Government shrugs off Gibraltar fears for gambling sector

Francesca Washtell
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More than 30 of the UK's large gambling companies have outsourced their online gaming operations to Gibraltar (Source: Getty)

The government's representative in Gibraltar has shrugged off fears that the remote gambling industry will be under threat after last week's Brexit vote.

It said the industry has remained "strongly committed" to keeping its online gaming operations in the British Overseas Territory, after speaking with every gambling operator that has a presence on the island, as well as the Gibraltar Gaming and Betting Association (GBGA).

Gambling companies that base their online operations on the island include William Hill, Ladbrokes and

Read more: Ladbrokes say bookies face "tough questions" on why they got Brexit wrong

More than 30 groups moved their online base to Gibraltar before the UK's point-of-consumption tax was introduced two years ago.

Before the tax was introduced, companies were taxed depending on where they were based, though they are now taxed on where their customers are located. Gambling has become one of the pillar's of the tiny outpost's economy.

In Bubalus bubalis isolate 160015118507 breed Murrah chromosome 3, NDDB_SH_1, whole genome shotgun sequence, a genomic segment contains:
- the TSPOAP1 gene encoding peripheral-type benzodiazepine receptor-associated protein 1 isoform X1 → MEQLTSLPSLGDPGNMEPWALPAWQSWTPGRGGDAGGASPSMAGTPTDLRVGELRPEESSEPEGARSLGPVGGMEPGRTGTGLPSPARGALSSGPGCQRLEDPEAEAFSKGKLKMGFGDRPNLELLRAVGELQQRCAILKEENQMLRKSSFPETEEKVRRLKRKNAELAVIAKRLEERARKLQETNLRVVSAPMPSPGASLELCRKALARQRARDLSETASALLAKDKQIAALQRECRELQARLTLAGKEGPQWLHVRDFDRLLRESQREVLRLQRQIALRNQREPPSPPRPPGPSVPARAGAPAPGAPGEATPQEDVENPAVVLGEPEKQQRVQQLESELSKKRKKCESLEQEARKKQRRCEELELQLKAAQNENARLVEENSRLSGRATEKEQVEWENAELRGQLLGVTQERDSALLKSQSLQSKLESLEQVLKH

"HM Government of Gibraltar will continue to work with HM Government UK to ensure the best possible outcome from the ongoing discussions in the expectation that there will be little or no change to the current arrangements for those who live and work in or travel to Gibraltar, and all the indications are that it really will be 'business as usual," the government's Gibraltar representative said.

"In the past week, various operators have confirmed their intention to continue with their expansion plans in Gibraltar including increasing or leasing new office space in Gibraltar, relocating parts of their existing business from other jurisdictions to Gibraltar, and ensuring recruitment continues apace."

Read more: Brexit vote slashes bookmakers' share prices

Last week, the affiliated industry group Better Collective warned the Gibraltar issue has the ability to affect the betting industry more than the shock Brexit result and the plummeting British pound.

Better Collective attributed this to island operators struggling without an EU licence, although there have also been fears that Spain will spark a fresh sovereignty claim on the territory.

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